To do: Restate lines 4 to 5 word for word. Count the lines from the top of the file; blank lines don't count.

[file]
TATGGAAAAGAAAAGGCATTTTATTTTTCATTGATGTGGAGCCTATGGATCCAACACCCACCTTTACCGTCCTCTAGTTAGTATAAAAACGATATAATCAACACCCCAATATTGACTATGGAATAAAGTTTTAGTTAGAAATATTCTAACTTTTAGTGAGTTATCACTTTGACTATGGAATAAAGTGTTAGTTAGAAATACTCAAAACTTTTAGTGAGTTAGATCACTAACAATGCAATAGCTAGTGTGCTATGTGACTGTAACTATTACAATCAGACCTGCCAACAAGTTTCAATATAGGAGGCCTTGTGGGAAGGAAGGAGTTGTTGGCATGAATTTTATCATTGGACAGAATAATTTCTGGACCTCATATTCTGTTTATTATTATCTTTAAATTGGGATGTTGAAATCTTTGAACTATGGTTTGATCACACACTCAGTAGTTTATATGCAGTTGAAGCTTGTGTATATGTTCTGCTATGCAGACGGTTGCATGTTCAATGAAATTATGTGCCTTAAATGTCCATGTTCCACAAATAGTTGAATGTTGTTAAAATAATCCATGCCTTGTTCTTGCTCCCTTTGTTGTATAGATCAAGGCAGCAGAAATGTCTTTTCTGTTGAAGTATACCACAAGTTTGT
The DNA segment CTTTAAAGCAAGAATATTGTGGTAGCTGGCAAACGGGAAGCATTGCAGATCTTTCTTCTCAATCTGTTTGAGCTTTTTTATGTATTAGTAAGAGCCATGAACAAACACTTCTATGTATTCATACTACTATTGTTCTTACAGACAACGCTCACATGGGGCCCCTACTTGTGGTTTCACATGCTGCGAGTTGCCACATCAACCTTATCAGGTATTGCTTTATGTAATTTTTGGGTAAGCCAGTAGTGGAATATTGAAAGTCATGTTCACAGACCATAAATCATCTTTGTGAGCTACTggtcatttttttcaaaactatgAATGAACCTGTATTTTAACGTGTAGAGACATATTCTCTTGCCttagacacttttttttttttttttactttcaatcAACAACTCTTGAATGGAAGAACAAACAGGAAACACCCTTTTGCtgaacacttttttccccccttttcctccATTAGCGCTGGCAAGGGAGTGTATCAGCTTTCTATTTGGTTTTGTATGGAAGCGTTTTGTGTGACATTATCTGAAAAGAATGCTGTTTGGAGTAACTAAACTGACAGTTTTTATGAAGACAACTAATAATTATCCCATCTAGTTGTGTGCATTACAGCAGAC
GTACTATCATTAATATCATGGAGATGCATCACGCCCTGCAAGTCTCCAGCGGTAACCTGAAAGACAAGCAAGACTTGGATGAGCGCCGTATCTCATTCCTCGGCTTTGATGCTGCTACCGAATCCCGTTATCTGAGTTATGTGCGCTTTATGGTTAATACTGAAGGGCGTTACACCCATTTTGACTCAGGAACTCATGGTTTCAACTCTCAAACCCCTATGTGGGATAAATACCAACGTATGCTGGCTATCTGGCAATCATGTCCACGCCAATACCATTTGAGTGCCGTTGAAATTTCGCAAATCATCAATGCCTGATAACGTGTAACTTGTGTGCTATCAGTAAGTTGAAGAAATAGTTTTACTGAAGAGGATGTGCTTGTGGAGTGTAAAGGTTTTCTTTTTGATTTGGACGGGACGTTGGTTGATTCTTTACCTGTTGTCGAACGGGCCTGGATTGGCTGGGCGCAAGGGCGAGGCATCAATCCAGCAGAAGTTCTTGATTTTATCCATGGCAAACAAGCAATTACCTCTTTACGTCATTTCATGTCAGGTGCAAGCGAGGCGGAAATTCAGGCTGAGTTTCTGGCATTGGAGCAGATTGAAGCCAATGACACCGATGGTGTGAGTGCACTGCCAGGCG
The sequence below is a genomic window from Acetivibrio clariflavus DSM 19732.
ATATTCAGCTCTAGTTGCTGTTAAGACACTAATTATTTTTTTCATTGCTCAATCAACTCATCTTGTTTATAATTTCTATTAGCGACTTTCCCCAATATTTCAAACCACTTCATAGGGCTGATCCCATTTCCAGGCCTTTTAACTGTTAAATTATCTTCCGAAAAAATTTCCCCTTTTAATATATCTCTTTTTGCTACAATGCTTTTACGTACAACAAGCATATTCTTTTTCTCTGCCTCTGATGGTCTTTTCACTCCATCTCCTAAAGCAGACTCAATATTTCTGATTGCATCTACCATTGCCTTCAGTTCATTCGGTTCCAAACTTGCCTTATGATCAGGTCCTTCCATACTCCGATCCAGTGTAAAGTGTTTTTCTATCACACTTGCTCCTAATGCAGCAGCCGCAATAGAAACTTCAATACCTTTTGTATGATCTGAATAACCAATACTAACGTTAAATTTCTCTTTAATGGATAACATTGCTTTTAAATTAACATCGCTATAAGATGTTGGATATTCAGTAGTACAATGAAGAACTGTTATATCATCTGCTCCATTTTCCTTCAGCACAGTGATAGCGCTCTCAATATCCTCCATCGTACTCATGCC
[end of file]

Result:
The sequence below is a genomic window from Acetivibrio clariflavus DSM 19732.
ATATTCAGCTCTAGTTGCTGTTAAGACACTAATTATTTTTTTCATTGCTCAATCAACTCATCTTGTTTATAATTTCTATTAGCGACTTTCCCCAATATTTCAAACCACTTCATAGGGCTGATCCCATTTCCAGGCCTTTTAACTGTTAAATTATCTTCCGAAAAAATTTCCCCTTTTAATATATCTCTTTTTGCTACAATGCTTTTACGTACAACAAGCATATTCTTTTTCTCTGCCTCTGATGGTCTTTTCACTCCATCTCCTAAAGCAGACTCAATATTTCTGATTGCATCTACCATTGCCTTCAGTTCATTCGGTTCCAAACTTGCCTTATGATCAGGTCCTTCCATACTCCGATCCAGTGTAAAGTGTTTTTCTATCACACTTGCTCCTAATGCAGCAGCCGCAATAGAAACTTCAATACCTTTTGTATGATCTGAATAACCAATACTAACGTTAAATTTCTCTTTAATGGATAACATTGCTTTTAAATTAACATCGCTATAAGATGTTGGATATTCAGTAGTACAATGAAGAACTGTTATATCATCTGCTCCATTTTCCTTCAGCACAGTGATAGCGCTCTCAATATCCTCCATCGTACTCATGCC